The Free Open Access Medical Education (FOAM)
In the United States, electrocardiograms (ECGs) performed in triage must often be signed by an attending emergency physician shortly after they are performed. This creates a significant number of interruptions which are not only inconvenient but also distracting for physicians taking care of patients. A recent study in Academic Emergency Medicine by Hughes and colleagues looks at the potential clinical relevance of having emergency physicians sign ECGs read “normal” by the computer software. FOAM reviews of this article can be found here:
The Core Content
Rosen’s Emergency Medicine (8th ed), Chapter 78 and the 2013 AHA Guidelines
ST Elevation MI (STEMI)
This is the time-dependent infarction with current goals to obtain reperfusion within 90 minutes (or 60 minutes at some hospitals).
However, there are more kinds of ischemia than just STEMI and many of these can be subtle. Close examination of even normal ECGs is necessary.
A 45-year-old man presents with chest pain. Which of the following features most strongly predicts acute coronary syndrome as the cause of his chest pain
A. History of diabetes mellitus, hypertension, and tobacco use
B. Pleuritic pain
C. Pressure-like pain
D. Radiation to the right arm
Chest pain is one of the most common presenting complaints to emergency departments. The causes of chest pain are varied and range from benign (e.g. muscle strain, costochondritis, pleurisy) to life-threatening (e.g. acute coronary syndrome, aortic dissection, pulmonary embolism). The emergency provider’s job is to carefully assess the patient with chest pain and rule out any life-threatening etiologies. As such, acute coronary syndrome must be considered on the differential of every patient presenting with chest pain. Acute coronary syndrome most commonly occurs when an atherosclerotic plaque is disrupted or eroded, resulting in platelet aggregation and thrombus formation at the site, resulting in diminished or absent flow within the affected vessel. Historical features are extremely important in helping categorize patients as low, moderate, or high risk for acute coronary syndrome, and performing a detailed history regarding chest pain complaints is critical. Low risk features include pleuritic, positional, reproducible, and sharp or stabbing pain. In addition, non-exertional pain and pain localized to a small inframammary area have a low likelihood of being cardiac in etiology. High risk features include chest pressure (positive likelihood ratio [LR+] 1.3), pain similar to prior cardiac pain (LR+ 1.8), and associated vomiting or diaphoresis (LR+ 1.9 and 2.0, respectively). The highest risk features include radiation to the right arm or shoulder (LR+ 4.7), left arm (LR+ 2.3), or both arms or shoulders (LR+ 4.1), and exertional chest pain (LR+ 2.4). Of the above choices, radiation to the right arm is the strongest predictor of a cardiac etiology of chest pain.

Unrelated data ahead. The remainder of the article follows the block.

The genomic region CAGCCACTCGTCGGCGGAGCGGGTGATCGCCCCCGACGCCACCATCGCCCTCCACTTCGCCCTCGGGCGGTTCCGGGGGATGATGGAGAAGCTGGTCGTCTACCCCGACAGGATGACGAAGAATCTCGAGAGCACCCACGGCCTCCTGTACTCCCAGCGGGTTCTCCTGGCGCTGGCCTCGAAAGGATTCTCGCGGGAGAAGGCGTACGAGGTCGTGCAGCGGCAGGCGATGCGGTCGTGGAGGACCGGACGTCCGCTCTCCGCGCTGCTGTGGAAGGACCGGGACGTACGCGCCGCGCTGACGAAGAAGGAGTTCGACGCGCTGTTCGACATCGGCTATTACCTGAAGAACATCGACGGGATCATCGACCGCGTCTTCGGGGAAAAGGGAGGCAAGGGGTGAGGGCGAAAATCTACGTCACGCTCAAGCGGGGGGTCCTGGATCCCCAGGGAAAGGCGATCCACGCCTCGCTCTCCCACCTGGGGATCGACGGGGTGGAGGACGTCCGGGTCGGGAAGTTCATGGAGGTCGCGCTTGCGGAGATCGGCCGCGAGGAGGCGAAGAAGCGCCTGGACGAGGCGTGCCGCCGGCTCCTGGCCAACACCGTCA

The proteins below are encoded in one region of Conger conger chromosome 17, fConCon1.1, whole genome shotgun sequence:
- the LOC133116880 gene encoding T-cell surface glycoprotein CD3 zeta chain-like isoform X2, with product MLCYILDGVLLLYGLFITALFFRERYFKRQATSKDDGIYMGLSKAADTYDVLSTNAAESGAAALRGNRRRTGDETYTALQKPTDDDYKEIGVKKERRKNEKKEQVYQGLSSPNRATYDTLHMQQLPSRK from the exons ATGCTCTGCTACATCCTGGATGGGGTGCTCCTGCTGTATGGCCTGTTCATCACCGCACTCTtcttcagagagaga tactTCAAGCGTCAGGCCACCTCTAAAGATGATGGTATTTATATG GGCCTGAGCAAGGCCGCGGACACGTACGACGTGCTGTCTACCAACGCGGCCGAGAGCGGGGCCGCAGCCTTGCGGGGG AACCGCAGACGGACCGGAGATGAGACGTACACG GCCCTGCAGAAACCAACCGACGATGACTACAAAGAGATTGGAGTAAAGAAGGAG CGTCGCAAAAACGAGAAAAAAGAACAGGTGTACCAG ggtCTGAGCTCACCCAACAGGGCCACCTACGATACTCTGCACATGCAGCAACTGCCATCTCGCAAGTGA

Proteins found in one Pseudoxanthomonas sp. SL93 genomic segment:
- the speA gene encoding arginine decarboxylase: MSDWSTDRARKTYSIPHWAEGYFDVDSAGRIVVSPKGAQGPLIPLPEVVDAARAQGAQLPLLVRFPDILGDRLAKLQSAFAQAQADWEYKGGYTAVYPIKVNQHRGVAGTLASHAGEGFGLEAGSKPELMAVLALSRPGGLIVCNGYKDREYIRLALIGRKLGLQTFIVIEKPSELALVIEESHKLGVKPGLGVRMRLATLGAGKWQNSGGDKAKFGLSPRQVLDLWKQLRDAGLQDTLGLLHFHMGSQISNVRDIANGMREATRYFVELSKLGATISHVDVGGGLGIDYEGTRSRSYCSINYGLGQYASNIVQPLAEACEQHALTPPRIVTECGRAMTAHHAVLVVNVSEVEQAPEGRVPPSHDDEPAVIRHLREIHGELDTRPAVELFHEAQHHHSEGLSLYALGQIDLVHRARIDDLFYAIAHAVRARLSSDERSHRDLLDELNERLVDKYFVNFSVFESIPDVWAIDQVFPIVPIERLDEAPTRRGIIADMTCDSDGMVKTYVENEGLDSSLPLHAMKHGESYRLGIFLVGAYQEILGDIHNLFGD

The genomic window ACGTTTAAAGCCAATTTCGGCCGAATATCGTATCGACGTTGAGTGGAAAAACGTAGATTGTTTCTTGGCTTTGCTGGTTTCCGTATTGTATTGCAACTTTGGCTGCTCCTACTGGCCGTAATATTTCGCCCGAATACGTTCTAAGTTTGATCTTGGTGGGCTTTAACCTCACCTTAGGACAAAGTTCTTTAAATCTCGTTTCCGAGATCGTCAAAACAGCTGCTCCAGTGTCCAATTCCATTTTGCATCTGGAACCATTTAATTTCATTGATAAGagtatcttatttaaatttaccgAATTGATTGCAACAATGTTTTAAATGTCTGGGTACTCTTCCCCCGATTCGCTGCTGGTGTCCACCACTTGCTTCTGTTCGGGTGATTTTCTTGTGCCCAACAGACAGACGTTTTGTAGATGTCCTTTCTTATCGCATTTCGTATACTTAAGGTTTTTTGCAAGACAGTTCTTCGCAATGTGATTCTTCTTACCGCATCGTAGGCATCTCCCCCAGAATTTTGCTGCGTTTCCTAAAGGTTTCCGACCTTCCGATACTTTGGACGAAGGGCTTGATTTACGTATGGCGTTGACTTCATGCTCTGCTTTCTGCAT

History of diabetes, hypertension, and tobacco use (A) are traditional cardiac risk factors that predict the lifetime risk of developing coronary artery disease. However, these risks factors are less helpful than historical features in predicting whether an acute presentation of chest pain is due to acute coronary syndrome. Pleuritic pain (B) is not a strong predictor of acute coronary syndrome. Pressure-like pain (C) is a high-risk feature but is less predictive or acute coronary syndrome than pain that radiates to the right arm.
- Hughes KE, Lewis SM, Katz L, Jones J. Safety of Computer Interpretation of Normal Triage ECGs. Acad Emerg Med. 2016
- O’gara PT, Kushner FG, Ascheim DD, et al. 2013 ACCF/AHA guideline for the management of ST-elevation myocardial infarction: a report of the American College of Cardiology Foundation/American Heart Association Task Force on Practice Guidelines. J Am Coll Cardiol. 2013;61(4):e78-140.